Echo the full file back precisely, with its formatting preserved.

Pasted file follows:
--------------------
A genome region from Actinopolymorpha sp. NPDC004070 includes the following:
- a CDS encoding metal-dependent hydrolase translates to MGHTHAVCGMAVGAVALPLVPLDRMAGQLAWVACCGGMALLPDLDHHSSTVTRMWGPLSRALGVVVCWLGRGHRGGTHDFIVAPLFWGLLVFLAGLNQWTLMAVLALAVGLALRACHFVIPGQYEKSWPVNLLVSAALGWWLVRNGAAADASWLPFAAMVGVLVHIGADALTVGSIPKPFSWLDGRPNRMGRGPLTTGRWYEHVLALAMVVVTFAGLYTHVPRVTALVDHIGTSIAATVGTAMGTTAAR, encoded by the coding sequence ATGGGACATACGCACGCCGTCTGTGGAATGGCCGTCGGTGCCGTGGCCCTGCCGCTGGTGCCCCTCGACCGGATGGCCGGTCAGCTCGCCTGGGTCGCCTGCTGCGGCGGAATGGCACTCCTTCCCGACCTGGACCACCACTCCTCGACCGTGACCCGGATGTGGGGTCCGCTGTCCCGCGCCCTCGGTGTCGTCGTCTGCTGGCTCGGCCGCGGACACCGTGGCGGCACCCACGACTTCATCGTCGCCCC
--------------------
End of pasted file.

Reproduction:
A genome region from Actinopolymorpha sp. NPDC004070 includes the following:
- a CDS encoding metal-dependent hydrolase translates to MGHTHAVCGMAVGAVALPLVPLDRMAGQLAWVACCGGMALLPDLDHHSSTVTRMWGPLSRALGVVVCWLGRGHRGGTHDFIVAPLFWGLLVFLAGLNQWTLMAVLALAVGLALRACHFVIPGQYEKSWPVNLLVSAALGWWLVRNGAAADASWLPFAAMVGVLVHIGADALTVGSIPKPFSWLDGRPNRMGRGPLTTGRWYEHVLALAMVVVTFAGLYTHVPRVTALVDHIGTSIAATVGTAMGTTAAR, encoded by the coding sequence ATGGGACATACGCACGCCGTCTGTGGAATGGCCGTCGGTGCCGTGGCCCTGCCGCTGGTGCCCCTCGACCGGATGGCCGGTCAGCTCGCCTGGGTCGCCTGCTGCGGCGGAATGGCACTCCTTCCCGACCTGGACCACCACTCCTCGACCGTGACCCGGATGTGGGGTCCGCTGTCCCGCGCCCTCGGTGTCGTCGTCTGCTGGCTCGGCCGCGGACACCGTGGCGGCACCCACGACTTCATCGTCGCCCC